Photo by Max Vakhtbovych on Pexels.com

So many of us spend our time taking care of others. Our relationships have become ones of giving and supporting those closest to us.

And then we forget how to take care of ourselves.

When we think of taking care of ourselves, the inner critic tells us it is selfish and self indulgent to put our own needs first.  It reminds us of how we want to be seen by others… as caring supportive and kind. Never selfish and self absorbed.

We see ourselves based on the roles we have played. It’s easy to become chained to these supportive and caring roles of the past.

Somewhere along the way we lose touch with who we are. The choices we make become based on the needs of others, and our own needs are buried and hidden in a stuffed aching drawer inside of us.

I came across these words that feel authentic and true.

“Self indulgence is different from self care. Self indulgence feeds the sense of being a separate self. When we become self indulgent, our life is about the little separate me…

Self care means that we listen to our core needs, set reasonable boundaries with others, and live in balance. It also means that we question our limiting beliefs that create suffering for ourselves and others. It means that we live in a growing integrity with a deeper truth that we are not separate from anyone. Genuine self care frees us to be more selfless.”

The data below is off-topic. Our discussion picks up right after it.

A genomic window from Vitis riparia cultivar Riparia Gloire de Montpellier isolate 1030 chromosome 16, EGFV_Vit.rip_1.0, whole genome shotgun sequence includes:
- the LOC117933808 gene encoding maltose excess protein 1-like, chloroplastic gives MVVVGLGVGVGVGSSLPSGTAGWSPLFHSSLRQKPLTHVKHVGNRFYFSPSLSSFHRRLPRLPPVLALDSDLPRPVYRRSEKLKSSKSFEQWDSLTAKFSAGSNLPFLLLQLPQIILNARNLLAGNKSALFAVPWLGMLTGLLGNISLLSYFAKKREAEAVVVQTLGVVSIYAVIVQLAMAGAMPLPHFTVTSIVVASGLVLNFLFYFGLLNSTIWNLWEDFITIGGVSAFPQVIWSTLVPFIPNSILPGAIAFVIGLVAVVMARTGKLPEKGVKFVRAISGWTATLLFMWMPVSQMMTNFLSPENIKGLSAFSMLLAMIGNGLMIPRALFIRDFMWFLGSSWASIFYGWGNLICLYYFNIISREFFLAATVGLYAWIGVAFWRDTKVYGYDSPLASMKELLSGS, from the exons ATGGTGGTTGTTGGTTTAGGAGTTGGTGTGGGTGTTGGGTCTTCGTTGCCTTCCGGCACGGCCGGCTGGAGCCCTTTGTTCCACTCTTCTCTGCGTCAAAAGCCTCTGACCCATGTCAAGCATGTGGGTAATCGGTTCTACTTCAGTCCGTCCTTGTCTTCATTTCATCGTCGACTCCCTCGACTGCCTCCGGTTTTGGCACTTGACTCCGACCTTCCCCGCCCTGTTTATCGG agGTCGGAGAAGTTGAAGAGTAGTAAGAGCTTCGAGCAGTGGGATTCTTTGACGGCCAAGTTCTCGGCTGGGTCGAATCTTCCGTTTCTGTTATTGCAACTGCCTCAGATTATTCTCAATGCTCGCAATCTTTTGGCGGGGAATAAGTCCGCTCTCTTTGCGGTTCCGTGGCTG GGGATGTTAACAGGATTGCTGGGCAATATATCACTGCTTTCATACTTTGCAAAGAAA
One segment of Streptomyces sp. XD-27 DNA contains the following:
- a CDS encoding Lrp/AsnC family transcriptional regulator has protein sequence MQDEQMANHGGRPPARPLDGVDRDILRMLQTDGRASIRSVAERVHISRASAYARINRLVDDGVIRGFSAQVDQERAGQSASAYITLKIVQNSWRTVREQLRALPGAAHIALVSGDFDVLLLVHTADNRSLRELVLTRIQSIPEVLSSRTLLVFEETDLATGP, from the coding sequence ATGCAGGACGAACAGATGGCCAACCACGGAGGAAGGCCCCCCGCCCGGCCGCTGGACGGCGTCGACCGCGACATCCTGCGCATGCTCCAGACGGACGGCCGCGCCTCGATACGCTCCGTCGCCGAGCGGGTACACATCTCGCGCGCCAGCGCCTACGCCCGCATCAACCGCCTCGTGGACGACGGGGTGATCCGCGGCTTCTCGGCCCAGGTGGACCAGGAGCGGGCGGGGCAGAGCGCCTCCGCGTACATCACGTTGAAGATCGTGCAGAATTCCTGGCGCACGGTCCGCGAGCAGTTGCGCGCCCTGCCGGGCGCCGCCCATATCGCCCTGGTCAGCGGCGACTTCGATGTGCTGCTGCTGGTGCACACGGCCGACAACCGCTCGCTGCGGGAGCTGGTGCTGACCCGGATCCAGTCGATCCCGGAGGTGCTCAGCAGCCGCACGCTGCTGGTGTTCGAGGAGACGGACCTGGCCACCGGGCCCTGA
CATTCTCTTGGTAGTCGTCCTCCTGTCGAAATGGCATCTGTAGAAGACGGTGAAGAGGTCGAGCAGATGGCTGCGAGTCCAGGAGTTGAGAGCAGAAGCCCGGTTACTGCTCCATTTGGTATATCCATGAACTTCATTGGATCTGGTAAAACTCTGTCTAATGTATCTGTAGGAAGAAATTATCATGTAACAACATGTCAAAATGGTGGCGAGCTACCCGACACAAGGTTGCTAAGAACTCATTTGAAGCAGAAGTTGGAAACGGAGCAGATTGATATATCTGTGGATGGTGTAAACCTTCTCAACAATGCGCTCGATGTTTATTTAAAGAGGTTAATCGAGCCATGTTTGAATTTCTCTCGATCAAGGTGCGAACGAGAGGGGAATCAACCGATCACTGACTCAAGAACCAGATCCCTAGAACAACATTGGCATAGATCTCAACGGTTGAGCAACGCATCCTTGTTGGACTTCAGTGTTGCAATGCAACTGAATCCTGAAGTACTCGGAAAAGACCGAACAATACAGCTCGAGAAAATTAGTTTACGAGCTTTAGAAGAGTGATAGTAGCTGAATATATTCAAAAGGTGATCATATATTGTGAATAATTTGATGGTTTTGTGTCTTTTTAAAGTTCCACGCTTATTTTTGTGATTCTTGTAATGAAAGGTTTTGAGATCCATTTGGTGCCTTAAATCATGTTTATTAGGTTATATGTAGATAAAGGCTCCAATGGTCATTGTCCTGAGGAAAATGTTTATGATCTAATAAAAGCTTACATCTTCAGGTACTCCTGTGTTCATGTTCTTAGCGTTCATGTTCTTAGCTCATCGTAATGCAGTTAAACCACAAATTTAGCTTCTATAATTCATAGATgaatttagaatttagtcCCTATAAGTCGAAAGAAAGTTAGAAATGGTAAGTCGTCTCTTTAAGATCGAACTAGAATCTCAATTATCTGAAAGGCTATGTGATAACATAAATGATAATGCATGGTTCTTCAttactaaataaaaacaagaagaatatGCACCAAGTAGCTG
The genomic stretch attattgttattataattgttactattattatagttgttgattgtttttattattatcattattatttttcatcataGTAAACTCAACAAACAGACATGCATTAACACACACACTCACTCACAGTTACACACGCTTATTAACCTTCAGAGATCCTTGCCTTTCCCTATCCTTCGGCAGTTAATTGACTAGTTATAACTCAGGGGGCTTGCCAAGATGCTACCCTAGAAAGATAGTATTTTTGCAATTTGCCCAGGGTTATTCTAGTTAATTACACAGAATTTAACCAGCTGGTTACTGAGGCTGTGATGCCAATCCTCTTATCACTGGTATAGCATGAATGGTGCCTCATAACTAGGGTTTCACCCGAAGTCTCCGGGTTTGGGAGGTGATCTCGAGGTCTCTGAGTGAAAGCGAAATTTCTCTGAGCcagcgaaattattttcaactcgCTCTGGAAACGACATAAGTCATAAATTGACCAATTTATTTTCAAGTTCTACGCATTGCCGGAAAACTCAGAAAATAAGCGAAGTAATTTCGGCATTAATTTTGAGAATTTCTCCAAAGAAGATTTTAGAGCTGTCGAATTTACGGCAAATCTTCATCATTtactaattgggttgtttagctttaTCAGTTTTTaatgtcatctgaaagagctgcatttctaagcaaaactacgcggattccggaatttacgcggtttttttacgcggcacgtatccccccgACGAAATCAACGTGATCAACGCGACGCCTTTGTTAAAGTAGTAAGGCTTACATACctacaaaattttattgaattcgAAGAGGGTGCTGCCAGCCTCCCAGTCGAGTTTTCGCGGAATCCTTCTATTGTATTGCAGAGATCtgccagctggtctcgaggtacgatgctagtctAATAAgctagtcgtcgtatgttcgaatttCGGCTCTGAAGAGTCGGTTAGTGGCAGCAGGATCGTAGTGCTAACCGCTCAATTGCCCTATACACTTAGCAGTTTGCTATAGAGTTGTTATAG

~ John J Prendergast from “In Touch”

We know not to listen to the voice of self indulgence. Yet we must learn to listen to the voice that counsels compassion and care for our true being. Caring for our deepest sense of Being in the world.

Genuine self care brings life into balance and opens our heart to ourselves. With an open heart we open a door to recognizing and bringing compassion to the world.Β  This is the way to real freedom and awakening to the connectivity of us all.

Namaste

38 comments on “Taking Care

  1. Thank you for this, Val. I need to show it to my father. ❀

    Liked by 1 person

  2. Part of my self-care is reading your blog, Val!

    Liked by 3 people

  3. Implicit in what Prendergast says is an unhindered self-awareness. That has to precede self-care and is easier to write than to achieve!

    Liked by 2 people

  4. Yes, I agree Val. It’s all about balance. Self care has a bad rap but we really need to adhere to some basic self care rituals to go the long haul. Thanks for this beautiful reminder. I love the image, too!

    Liked by 1 person

  5. Good advice, Val. Hard to follow sometimes, especially for some people. We are complex.

    Liked by 1 person

  6. I like this distinction. It helps a lot!

    Liked by 1 person

  7. Very useful advice, Val! It’s taken me a long time to learn this lesson, and sometimes I still fail to see the difference.

    Liked by 2 people

    • When external demands seem strong it’s easy to lose sight of our innate inner being. We all need this reminder Helen πŸ’•

      Like

  8. This is exactly what I and a few others posted this week! There is definitely a need for self-care and nurturing! Great reminder β€οΈβ€οΈπŸ’š

    Liked by 2 people

  9. “It reminds us of how we want to be seen by others… as caring supportive and kind. Never selfish and self absorbed.”